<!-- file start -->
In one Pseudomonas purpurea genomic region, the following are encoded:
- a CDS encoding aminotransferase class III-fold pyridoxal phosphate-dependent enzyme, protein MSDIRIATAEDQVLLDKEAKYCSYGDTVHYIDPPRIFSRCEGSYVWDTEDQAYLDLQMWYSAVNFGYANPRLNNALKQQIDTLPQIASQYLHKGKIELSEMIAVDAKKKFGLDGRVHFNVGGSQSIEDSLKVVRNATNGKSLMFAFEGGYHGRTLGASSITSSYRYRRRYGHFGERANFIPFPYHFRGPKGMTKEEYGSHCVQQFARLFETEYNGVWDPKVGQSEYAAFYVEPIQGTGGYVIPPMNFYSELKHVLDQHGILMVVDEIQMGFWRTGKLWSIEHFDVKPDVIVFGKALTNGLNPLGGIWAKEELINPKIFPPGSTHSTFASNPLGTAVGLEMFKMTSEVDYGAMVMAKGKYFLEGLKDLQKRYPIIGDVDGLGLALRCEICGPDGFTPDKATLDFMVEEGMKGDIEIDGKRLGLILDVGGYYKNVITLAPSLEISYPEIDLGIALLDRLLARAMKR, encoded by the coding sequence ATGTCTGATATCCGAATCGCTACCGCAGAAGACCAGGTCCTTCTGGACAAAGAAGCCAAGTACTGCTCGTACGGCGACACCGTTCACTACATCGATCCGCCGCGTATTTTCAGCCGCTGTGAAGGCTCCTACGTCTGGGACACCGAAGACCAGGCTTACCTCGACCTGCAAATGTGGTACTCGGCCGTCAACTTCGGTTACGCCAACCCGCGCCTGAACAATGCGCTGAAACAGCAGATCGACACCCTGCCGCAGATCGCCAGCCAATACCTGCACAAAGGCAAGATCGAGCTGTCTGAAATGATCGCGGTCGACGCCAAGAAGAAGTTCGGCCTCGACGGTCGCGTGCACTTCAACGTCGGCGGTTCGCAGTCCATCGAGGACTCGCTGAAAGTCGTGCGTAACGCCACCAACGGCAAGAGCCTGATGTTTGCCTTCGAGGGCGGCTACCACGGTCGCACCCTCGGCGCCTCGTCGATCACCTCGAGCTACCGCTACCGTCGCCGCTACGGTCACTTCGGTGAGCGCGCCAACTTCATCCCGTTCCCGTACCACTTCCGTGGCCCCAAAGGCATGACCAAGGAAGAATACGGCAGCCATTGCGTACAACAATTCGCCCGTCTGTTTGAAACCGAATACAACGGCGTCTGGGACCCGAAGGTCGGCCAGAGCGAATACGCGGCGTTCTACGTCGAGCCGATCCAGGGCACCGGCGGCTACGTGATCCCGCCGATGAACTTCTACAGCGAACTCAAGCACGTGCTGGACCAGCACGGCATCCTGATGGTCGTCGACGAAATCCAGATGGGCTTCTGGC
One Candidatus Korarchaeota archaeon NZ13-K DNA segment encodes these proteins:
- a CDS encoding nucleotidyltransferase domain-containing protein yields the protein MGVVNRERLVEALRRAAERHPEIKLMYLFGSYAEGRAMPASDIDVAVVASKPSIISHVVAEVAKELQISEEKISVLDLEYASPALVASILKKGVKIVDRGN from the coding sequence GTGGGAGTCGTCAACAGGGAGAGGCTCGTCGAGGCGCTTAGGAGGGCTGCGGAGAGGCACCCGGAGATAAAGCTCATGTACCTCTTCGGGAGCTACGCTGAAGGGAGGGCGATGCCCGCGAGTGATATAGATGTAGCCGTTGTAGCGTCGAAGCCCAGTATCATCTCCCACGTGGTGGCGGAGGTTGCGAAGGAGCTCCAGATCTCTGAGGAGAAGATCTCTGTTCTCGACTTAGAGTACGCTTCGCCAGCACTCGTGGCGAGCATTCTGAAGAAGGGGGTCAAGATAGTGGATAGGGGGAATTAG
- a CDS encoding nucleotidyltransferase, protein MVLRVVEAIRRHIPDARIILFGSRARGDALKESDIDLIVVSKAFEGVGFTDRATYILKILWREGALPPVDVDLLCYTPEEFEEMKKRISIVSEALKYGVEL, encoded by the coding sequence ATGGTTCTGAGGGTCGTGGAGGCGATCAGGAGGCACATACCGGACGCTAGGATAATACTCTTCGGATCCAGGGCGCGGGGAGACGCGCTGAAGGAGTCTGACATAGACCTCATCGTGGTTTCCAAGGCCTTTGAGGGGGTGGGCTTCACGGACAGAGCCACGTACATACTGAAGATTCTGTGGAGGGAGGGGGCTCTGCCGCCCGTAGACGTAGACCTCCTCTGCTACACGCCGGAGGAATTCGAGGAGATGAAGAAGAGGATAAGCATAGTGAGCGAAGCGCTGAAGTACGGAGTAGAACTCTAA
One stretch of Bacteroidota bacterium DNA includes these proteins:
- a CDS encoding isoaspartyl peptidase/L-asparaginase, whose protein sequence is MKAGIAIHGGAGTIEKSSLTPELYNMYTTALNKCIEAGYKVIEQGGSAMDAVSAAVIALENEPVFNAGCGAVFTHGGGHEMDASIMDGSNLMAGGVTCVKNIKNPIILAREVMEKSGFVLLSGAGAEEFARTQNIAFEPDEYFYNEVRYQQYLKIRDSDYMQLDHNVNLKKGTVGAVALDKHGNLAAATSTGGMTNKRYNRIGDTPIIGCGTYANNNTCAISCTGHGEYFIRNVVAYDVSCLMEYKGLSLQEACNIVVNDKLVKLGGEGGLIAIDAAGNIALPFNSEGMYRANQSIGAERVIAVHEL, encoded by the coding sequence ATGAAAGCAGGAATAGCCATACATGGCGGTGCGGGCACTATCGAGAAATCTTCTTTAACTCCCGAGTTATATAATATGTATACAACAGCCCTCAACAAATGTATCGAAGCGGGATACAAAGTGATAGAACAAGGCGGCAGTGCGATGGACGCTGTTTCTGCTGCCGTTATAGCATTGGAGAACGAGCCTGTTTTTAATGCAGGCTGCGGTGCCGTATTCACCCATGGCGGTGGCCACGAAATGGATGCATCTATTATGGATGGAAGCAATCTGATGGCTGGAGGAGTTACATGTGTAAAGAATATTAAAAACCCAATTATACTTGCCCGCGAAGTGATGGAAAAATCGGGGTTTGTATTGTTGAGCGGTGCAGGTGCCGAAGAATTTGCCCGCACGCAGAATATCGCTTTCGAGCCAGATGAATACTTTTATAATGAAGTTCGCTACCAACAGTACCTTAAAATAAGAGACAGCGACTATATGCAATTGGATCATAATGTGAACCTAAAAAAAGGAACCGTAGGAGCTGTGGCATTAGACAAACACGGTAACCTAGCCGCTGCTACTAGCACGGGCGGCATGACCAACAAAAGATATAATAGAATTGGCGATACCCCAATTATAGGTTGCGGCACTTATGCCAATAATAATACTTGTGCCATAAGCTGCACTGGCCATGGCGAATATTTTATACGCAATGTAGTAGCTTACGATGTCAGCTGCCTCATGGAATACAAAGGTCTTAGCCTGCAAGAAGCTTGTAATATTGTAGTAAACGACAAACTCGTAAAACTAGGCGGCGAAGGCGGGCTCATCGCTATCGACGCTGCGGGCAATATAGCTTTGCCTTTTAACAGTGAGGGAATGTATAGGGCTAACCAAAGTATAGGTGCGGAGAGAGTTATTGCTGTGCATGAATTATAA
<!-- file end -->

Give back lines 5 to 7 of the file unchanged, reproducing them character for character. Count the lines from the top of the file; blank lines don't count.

- a CDS encoding nucleotidyltransferase, protein MVLRVVEAIRRHIPDARIILFGSRARGDALKESDIDLIVVSKAFEGVGFTDRATYILKILWREGALPPVDVDLLCYTPEEFEEMKKRISIVSEALKYGVEL, encoded by the coding sequence ATGGTTCTGAGGGTCGTGGAGGCGATCAGGAGGCACATACCGGACGCTAGGATAATACTCTTCGGATCCAGGGCGCGGGGAGACGCGCTGAAGGAGTCTGACATAGACCTCATCGTGGTTTCCAAGGCCTTTGAGGGGGTGGGCTTCACGGACAGAGCCACGTACATACTGAAGATTCTGTGGAGGGAGGGGGCTCTGCCGCCCGTAGACGTAGACCTCCTCTGCTACACGCCGGAGGAATTCGAGGAGATGAAGAAGAGGATAAGCATAGTGAGCGAAGCGCTGAAGTACGGAGTAGAACTCTAA
One stretch of Bacteroidota bacterium DNA includes these proteins:
- a CDS encoding isoaspartyl peptidase/L-asparaginase, whose protein sequence is MKAGIAIHGGAGTIEKSSLTPELYNMYTTALNKCIEAGYKVIEQGGSAMDAVSAAVIALENEPVFNAGCGAVFTHGGGHEMDASIMDGSNLMAGGVTCVKNIKNPIILAREVMEKSGFVLLSGAGAEEFARTQNIAFEPDEYFYNEVRYQQYLKIRDSDYMQLDHNVNLKKGTVGAVALDKHGNLAAATSTGGMTNKRYNRIGDTPIIGCGTYANNNTCAISCTGHGEYFIRNVVAYDVSCLMEYKGLSLQEACNIVVNDKLVKLGGEGGLIAIDAAGNIALPFNSEGMYRANQSIGAERVIAVHEL, encoded by the coding sequence ATGAAAGCAGGAATAGCCATACATGGCGGTGCGGGCACTATCGAGAAATCTTCTTTAACTCCCGAGTTATATAATATGTATACAACAGCCCTCAACAAATGTATCGAAGCGGGATACAAAGTGATAGAACAAGGCGGCAGTGCGATGGACGCTGTTTCTGCTGCCGTTATAGCATTGGAGAACGAGCCTGTTTTTAATGCAGGCTGCGGTGCCGTATTCACCCATGGCGGTGGCCACGAAATGGATGCATCTATTATGGATGGAAGCAATCTGATGGCTGGAGGAGTTACATGTGTAAAGAATATTAAAAACCCAATTATACTTGCCCGCGAAGTGATGGAAAAATCGGGGTTTGTATTGTTGAGCGGTGCAGGTGCCGAAGAATTTGCCCGCACGCAGAATATCGCTTTCGAGCCAGATGAATACTTTTATAATGAAGTTCGCTACCAACAGTACCTTAAAATAAGAGACAGCGACTATATGCAATTGGATCATAATGTGAACCTAAAAAAAGGAACCGTAGGAGCTGTGGCATTAGACAAACACGGTAACCTAGCCGCTGCTACTAGCACGGGCGGCATGACCAACAAAAGATATAATAGAATTGGCGATACCCCAATTATAGGTTGCGGCACTTATGCCAATAATAATACTTGTGCCATAAGCTGCACTGGCCATGGCGAATATTTTATACGCAATGTAGTAGCTTACGATGTCAGCTGCCTCATGGAATACAAAGGTCTTAGCCTGCAAGAAGCTTGTAATATTGTAGTAAACGACAAACTCGTAAAACTAGGCGGCGAAGGCGGGCTCATCGCTATCGACGCTGCGGGCAATATAGCTTTGCCTTTTAACAGTGAGGGAATGTATAGGGCTAACCAAAGTATAGGTGCGGAGAGAGTTATTGCTGTGCATGAATTATAA